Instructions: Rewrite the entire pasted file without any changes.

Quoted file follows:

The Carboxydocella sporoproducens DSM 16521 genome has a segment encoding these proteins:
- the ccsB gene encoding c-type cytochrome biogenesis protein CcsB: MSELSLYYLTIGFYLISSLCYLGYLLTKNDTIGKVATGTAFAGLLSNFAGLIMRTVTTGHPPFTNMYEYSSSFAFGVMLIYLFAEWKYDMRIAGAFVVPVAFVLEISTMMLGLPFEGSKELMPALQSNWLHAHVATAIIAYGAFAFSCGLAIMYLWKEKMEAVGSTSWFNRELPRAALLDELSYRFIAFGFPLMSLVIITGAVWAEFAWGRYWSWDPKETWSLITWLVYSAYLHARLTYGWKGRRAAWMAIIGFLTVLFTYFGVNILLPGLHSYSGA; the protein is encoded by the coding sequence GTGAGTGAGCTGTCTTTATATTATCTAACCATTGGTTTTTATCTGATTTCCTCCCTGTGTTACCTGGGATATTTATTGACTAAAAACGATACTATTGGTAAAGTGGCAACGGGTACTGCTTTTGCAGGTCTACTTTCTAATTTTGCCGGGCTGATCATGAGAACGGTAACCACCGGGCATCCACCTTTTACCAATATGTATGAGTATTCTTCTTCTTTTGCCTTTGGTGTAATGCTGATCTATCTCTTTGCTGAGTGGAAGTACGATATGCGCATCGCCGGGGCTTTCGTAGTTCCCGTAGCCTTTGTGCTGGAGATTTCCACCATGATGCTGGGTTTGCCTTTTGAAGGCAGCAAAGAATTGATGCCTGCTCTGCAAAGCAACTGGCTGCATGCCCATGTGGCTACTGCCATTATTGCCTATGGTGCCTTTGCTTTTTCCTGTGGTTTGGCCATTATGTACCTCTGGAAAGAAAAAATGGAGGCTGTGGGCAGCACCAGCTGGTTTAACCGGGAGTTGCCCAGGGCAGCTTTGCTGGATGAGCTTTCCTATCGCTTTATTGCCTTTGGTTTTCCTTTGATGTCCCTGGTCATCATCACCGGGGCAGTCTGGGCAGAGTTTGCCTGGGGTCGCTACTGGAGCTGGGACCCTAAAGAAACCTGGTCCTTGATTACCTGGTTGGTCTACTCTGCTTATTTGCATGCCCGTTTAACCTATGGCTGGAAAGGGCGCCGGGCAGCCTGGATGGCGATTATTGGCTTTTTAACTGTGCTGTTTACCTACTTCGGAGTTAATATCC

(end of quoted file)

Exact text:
The Carboxydocella sporoproducens DSM 16521 genome has a segment encoding these proteins:
- the ccsB gene encoding c-type cytochrome biogenesis protein CcsB: MSELSLYYLTIGFYLISSLCYLGYLLTKNDTIGKVATGTAFAGLLSNFAGLIMRTVTTGHPPFTNMYEYSSSFAFGVMLIYLFAEWKYDMRIAGAFVVPVAFVLEISTMMLGLPFEGSKELMPALQSNWLHAHVATAIIAYGAFAFSCGLAIMYLWKEKMEAVGSTSWFNRELPRAALLDELSYRFIAFGFPLMSLVIITGAVWAEFAWGRYWSWDPKETWSLITWLVYSAYLHARLTYGWKGRRAAWMAIIGFLTVLFTYFGVNILLPGLHSYSGA; the protein is encoded by the coding sequence GTGAGTGAGCTGTCTTTATATTATCTAACCATTGGTTTTTATCTGATTTCCTCCCTGTGTTACCTGGGATATTTATTGACTAAAAACGATACTATTGGTAAAGTGGCAACGGGTACTGCTTTTGCAGGTCTACTTTCTAATTTTGCCGGGCTGATCATGAGAACGGTAACCACCGGGCATCCACCTTTTACCAATATGTATGAGTATTCTTCTTCTTTTGCCTTTGGTGTAATGCTGATCTATCTCTTTGCTGAGTGGAAGTACGATATGCGCATCGCCGGGGCTTTCGTAGTTCCCGTAGCCTTTGTGCTGGAGATTTCCACCATGATGCTGGGTTTGCCTTTTGAAGGCAGCAAAGAATTGATGCCTGCTCTGCAAAGCAACTGGCTGCATGCCCATGTGGCTACTGCCATTATTGCCTATGGTGCCTTTGCTTTTTCCTGTGGTTTGGCCATTATGTACCTCTGGAAAGAAAAAATGGAGGCTGTGGGCAGCACCAGCTGGTTTAACCGGGAGTTGCCCAGGGCAGCTTTGCTGGATGAGCTTTCCTATCGCTTTATTGCCTTTGGTTTTCCTTTGATGTCCCTGGTCATCATCACCGGGGCAGTCTGGGCAGAGTTTGCCTGGGGTCGCTACTGGAGCTGGGACCCTAAAGAAACCTGGTCCTTGATTACCTGGTTGGTCTACTCTGCTTATTTGCATGCCCGTTTAACCTATGGCTGGAAAGGGCGCCGGGCAGCCTGGATGGCGATTATTGGCTTTTTAACTGTGCTGTTTACCTACTTCGGAGTTAATATCC